Opinion that employee not disabled under Equality Act does not give employer defence for not making reasonable adjustments
By Alison Downie
In the recent case of Gallop v Newport City Council (2013 EWCA), the Court of Appeal decided that an employer cannot simply rely on their Occupational Health adviser’s opinion that an employee is not disabled under the discrimination legislation to avoid liability to make reasonable adjustments.
Under the Equality Act 2010, employers have a duty to make reasonable adjustments for disabled employees. However, this duty only arises where the employer knows or is reasonably expected to know that the employee is suffering from a qualifying disability.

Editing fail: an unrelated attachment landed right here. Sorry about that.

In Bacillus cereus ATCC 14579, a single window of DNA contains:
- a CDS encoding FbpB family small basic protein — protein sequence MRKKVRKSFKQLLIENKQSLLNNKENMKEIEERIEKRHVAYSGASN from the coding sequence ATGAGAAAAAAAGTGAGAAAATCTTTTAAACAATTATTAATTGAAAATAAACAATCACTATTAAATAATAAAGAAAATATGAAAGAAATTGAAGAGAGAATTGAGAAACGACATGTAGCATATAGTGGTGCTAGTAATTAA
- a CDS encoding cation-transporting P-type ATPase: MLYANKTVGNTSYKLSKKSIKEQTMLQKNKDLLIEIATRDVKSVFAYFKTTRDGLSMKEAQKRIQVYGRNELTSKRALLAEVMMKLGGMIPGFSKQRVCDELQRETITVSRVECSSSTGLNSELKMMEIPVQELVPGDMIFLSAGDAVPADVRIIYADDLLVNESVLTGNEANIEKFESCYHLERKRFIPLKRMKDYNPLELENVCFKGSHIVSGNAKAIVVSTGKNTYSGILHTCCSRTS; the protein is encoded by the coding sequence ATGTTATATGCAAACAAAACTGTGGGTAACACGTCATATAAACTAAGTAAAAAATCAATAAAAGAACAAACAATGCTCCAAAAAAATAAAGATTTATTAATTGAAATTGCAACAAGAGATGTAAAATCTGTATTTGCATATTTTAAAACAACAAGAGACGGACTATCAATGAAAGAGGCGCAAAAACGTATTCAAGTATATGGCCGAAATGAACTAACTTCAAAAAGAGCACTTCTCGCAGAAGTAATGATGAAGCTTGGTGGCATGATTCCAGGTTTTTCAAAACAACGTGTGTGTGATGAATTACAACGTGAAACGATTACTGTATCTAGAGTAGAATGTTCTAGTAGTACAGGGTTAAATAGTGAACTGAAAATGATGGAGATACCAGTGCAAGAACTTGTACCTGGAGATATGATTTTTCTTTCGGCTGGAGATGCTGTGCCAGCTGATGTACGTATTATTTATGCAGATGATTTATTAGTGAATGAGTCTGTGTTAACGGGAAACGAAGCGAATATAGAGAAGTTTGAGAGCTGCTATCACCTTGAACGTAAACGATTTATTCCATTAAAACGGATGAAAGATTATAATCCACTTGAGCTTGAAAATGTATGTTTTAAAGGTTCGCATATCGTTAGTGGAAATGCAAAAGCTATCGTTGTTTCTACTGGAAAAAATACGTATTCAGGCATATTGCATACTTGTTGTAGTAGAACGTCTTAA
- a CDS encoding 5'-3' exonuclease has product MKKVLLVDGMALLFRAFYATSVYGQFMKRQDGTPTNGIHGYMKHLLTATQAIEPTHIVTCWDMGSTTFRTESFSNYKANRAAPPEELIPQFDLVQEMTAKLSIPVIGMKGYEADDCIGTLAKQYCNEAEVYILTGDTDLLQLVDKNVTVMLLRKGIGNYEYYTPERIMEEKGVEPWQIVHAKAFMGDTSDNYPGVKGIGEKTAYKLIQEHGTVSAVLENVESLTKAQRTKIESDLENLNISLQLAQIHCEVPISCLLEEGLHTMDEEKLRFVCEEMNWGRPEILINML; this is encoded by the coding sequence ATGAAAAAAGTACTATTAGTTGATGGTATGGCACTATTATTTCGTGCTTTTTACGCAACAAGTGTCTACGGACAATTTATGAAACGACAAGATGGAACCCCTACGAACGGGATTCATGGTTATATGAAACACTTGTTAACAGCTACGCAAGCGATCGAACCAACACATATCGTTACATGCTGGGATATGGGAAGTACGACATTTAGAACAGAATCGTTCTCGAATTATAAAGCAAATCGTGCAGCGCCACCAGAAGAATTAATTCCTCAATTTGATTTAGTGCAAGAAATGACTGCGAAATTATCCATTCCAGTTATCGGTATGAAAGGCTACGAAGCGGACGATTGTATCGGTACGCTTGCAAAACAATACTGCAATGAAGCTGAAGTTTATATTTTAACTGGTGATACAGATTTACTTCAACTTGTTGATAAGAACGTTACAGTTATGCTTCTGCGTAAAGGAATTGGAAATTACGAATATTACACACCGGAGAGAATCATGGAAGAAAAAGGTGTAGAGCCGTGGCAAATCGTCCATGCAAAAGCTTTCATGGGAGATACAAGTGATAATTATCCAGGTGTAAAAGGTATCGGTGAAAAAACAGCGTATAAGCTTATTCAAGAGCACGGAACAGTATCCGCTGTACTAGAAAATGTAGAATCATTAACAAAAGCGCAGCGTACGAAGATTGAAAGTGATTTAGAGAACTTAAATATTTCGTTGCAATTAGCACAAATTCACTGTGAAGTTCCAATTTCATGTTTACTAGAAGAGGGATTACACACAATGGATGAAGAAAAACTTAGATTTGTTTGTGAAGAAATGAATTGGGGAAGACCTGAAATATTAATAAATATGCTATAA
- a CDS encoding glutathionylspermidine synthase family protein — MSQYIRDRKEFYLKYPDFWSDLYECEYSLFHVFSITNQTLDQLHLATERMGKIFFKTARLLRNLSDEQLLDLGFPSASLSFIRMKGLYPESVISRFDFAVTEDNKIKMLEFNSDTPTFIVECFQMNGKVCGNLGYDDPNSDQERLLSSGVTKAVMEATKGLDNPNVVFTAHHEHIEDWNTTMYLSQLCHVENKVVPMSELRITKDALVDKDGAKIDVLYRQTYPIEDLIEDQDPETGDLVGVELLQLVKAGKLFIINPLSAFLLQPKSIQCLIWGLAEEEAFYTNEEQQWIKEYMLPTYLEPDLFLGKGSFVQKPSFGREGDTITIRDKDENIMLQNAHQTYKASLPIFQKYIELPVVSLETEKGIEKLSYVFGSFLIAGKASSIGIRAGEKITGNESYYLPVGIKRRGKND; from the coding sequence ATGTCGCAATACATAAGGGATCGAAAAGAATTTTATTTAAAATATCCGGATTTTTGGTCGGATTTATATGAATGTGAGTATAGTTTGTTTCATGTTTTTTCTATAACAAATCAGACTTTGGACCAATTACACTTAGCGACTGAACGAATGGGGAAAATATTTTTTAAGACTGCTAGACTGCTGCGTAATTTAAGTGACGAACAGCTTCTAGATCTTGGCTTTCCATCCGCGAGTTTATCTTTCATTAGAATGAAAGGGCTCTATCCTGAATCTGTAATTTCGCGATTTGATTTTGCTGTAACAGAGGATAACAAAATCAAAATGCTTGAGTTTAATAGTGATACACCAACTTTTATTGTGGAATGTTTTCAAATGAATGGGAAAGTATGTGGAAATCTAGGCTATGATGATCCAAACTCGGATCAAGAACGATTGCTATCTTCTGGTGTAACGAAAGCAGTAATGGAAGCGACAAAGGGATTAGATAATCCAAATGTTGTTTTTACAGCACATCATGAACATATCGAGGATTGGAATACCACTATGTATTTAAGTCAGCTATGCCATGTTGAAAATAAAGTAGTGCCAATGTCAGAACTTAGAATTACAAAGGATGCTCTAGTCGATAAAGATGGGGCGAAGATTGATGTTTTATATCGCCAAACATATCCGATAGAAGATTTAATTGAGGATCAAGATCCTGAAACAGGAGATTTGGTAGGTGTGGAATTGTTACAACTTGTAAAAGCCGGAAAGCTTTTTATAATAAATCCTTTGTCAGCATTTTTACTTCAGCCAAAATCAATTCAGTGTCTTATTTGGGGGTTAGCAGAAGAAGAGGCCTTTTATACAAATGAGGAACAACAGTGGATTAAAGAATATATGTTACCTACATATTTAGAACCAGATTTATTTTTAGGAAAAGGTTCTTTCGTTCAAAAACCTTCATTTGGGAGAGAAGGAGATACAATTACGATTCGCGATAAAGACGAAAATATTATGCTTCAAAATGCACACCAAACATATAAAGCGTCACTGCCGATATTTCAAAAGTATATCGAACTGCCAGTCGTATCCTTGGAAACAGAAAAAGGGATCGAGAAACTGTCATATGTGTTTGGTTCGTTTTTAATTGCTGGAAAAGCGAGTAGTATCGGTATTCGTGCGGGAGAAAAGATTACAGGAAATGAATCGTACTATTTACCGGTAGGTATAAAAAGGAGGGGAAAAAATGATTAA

So liability requires knowledge of such disability on the part of the employer. The employer’s knowledge can be actual or constructive, meaning that knowledge will be presumed by law if it is or would have been obtainable by the exercise of reasonable care…
Click on the link below to read the rest of the Goodman Derrick briefing.
News from Goodman Derrick
Briefings from Goodman Derrick
The Court of Appeal delivers an important decision in the turbulent area of relief from sanctions for non-compliance with court rules or orders.
The Inheritance and Trustees’ Power Bill received royal assent on 14 May to become the Inheritance and Trustees’ Power Act 2014.
Analysis from The Lawyer
Active financial management is vital, but with firms looking more closely at the process of debt and fee collection, the personal touch still counts
The lure of the law can kick in at any stage of life. We speak to four individuals who have made a radical switch to a legal career